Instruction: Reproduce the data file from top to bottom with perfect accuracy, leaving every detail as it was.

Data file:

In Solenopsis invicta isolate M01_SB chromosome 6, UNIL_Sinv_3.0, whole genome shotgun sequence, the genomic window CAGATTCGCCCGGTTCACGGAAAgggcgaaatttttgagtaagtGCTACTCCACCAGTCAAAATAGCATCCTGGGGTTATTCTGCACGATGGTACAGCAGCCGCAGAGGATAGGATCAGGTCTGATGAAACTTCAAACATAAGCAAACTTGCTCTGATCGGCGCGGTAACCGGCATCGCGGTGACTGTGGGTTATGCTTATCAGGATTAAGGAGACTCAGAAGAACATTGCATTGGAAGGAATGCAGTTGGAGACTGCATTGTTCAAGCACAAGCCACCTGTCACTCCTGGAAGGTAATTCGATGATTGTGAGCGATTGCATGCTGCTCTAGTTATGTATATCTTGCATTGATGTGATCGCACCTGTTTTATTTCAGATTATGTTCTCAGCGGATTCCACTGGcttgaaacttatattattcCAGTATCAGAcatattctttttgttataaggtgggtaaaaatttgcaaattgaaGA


In Solenopsis invicta isolate M01_SB chromosome 6, UNIL_Sinv_3.0, whole genome shotgun sequence, the genomic window CAGATTCGCCCGGTTCACGGAAAgggcgaaatttttgagtaagtGCTACTCCACCAGTCAAAATAGCATCCTGGGGTTATTCTGCACGATGGTACAGCAGCCGCAGAGGATAGGATCAGGTCTGATGAAACTTCAAACATAAGCAAACTTGCTCTGATCGGCGCGGTAACCGGCATCGCGGTGACTGTGGGTTATGCTTATCAGGATTAAGGAGACTCAGAAGAACATTGCATTGGAAGGAATGCAGTTGGAGACTGCATTGTTCAAGCACAAGCCACCTGTCACTCCTGGAAGGTAATTCGATGATTGTGAGCGATTGCATGCTGCTCTAGTTATGTATATCTTGCATTGATGTGATCGCACCTGTTTTATTTCAGATTATGTTCTCAGCGGATTCCACTGGcttgaaacttatattattcCAGTATCAGAcatattctttttgttataaggtgggtaaaaatttgcaaattgaaGA